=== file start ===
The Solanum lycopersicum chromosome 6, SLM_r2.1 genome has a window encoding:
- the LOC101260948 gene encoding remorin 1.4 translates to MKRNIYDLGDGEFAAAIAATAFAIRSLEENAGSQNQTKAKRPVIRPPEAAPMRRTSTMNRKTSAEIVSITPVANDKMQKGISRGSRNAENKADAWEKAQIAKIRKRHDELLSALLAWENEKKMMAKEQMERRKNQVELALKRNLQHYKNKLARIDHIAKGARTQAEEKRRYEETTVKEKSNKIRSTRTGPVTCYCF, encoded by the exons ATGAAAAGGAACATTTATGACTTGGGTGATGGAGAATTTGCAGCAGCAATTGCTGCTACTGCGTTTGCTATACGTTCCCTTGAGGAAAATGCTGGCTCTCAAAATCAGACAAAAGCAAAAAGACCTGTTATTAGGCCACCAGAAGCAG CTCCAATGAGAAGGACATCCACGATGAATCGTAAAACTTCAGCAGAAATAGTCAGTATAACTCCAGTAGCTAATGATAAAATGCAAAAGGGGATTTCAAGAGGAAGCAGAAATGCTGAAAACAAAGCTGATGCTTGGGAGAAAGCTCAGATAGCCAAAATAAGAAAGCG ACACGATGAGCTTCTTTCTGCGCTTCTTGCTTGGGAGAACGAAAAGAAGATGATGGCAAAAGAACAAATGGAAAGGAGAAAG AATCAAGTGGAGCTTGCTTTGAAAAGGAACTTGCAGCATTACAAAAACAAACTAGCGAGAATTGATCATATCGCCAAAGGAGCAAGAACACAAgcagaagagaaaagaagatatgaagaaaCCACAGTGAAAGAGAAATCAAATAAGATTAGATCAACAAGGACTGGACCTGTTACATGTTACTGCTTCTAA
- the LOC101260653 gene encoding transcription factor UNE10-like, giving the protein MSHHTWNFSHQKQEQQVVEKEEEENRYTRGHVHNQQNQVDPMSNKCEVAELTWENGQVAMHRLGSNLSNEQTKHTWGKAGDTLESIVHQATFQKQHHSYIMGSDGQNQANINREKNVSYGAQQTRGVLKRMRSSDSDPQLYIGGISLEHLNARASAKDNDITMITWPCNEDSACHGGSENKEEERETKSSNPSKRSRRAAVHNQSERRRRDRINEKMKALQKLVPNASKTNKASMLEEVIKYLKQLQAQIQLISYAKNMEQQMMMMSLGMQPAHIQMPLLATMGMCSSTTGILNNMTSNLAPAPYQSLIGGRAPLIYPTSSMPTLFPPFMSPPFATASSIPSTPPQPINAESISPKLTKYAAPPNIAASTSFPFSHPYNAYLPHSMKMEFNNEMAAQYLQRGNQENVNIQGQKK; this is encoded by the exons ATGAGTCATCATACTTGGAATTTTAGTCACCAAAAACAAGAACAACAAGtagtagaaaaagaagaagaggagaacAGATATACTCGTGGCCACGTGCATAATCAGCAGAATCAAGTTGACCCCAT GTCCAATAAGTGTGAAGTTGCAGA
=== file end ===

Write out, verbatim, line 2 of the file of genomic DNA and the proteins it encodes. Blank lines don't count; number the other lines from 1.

- the LOC101260948 gene encoding remorin 1.4 translates to MKRNIYDLGDGEFAAAIAATAFAIRSLEENAGSQNQTKAKRPVIRPPEAAPMRRTSTMNRKTSAEIVSITPVANDKMQKGISRGSRNAENKADAWEKAQIAKIRKRHDELLSALLAWENEKKMMAKEQMERRKNQVELALKRNLQHYKNKLARIDHIAKGARTQAEEKRRYEETTVKEKSNKIRSTRTGPVTCYCF, encoded by the exons ATGAAAAGGAACATTTATGACTTGGGTGATGGAGAATTTGCAGCAGCAATTGCTGCTACTGCGTTTGCTATACGTTCCCTTGAGGAAAATGCTGGCTCTCAAAATCAGACAAAAGCAAAAAGACCTGTTATTAGGCCACCAGAAGCAG CTCCAATGAGAAGGACATCCACGATGAATCGTAAAACTTCAGCAGAAATAGTCAGTATAACTCCAGTAGCTAATGATAAAATGCAAAAGGGGATTTCAAGAGGAAGCAGAAATGCTGAAAACAAAGCTGATGCTTGGGAGAAAGCTCAGATAGCCAAAATAAGAAAGCG ACACGATGAGCTTCTTTCTGCGCTTCTTGCTTGGGAGAACGAAAAGAAGATGATGGCAAAAGAACAAATGGAAAGGAGAAAG AATCAAGTGGAGCTTGCTTTGAAAAGGAACTTGCAGCATTACAAAAACAAACTAGCGAGAATTGATCATATCGCCAAAGGAGCAAGAACACAAgcagaagagaaaagaagatatgaagaaaCCACAGTGAAAGAGAAATCAAATAAGATTAGATCAACAAGGACTGGACCTGTTACATGTTACTGCTTCTAA